Originally Posted by JJM
Actually, when I look more closely, I do see the problem with the publication list. I didn't realize when I first looked that Wallerstein was his grad adviser, and Lambert was his post-doc adviser. That he is still putting out publications with his grad school and post-doc advisers is making him look better than he is. Going through the pub list and setting aside the publications with his advisers, I count about 12 independent papers since 2002. However, a good number of them seem to be "review" or "accounts" of research, and are not cutting edge research results. For example, I doubt that
"Stellar atmospheres of Nearby Young Solar Analogs" in New Astronomy in 2002 is based on his telescope observations. Similarly, papers such as
"Rummaging through Earth's Attic for Remains of Ancient Life"
"Habital Zones in the Universe"
*"Condensation Temperatures Trends Among Stars with Planets"
*"The Sun's Interior Metallicity Constrained by Neutrinos"
*"Indium Abundance Trends Amoung Sun-like Stars"
"The Chemical Compositions of Stars with Planets: A Review"
do not appear to contain new work, but are assessments and interpretations of other people's results. The papers marked with * are all in the "Monthly Notices of the Royal Astronomical Society". I don't know the journal, but given these papers, I am suspecting that it is more of a "highlights" journal, such that I would question the other paper ("Parent Stars of Extrasolar Planets" in press). That leaves 4 scholarly publications, one of which is another review, but I'll grant him an invited review to "Reviews of Modern Physics."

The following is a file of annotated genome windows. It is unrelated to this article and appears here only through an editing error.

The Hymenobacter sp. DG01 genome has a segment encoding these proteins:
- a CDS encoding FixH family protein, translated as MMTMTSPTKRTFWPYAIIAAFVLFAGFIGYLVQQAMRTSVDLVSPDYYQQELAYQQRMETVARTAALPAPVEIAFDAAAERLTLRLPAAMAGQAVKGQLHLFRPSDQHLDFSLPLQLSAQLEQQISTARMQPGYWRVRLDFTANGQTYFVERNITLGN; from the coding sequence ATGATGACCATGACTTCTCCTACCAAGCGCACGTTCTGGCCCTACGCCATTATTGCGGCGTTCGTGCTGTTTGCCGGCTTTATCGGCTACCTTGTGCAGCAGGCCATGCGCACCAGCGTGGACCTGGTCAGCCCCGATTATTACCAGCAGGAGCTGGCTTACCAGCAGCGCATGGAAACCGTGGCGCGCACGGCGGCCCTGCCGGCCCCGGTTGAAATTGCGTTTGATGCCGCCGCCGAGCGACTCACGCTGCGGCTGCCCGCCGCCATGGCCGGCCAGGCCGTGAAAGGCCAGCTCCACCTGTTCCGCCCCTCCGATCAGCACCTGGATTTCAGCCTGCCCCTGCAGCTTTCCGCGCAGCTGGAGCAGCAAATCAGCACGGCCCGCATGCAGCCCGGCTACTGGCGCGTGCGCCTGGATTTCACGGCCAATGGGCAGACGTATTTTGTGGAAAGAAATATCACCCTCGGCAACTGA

In terms of "scientific reserach," probably the most relevent are
"Parent Stars of Extrasolar Planets VII: New Abundance Analyses of 30 Systems" in Astronomical Journal
"A Re-evaluation of the Super Li-rich star J37 in NGC 6633" in Astrophys Journal
These two look to be resulting from astronomical observation. Then there is the Icarus paper in 2003. Icarus is a solar system journal, so there might be some insight there.
So in the end, I take back my comment about the publication record. When it comes to _independent_, _scholarly_ activity, it is very weak.
Moreover, the publication record reveals another problem: telescope time. Critical for an astronomer, it appears the only telescope time he is getting is when he can get C Law to take some measurements for him at Washington. A major player in astronomy has to be able to demonstrate an ability to get regular telescope time somewhere aside from a spare time that he can squeak out on his old grad school scope. It would be one thing if he were getting massive time on the old scope, but it's clear that it is only remnants of free time that he is getting. He clearly is not getting enough scope time to get a nationally recognized research program (It's not mentioned, but I doubt he has any other legitimate funding, either). When you don't have scope time, you need to find something to do, which is why he has done all these "comparison" and "trends" papers, where he doesn't have to make new observations but can write about what other people are seeing. One could argue that it approach is a valid way to go about the business, but likely not what was expected for him.
So in the end, the fluffy publication list doesn't hide the truth that, in fact, this guy has NOT been a quality independent scientist. He doesn't have much of a research program at all, and his colleagues, who see him day to day, can see that very clearly. They can see darn well that he doesn't have any of his own telescope time. Why would they want to promote an astronomer who hasn't demonstrated that he can get a telescope to use?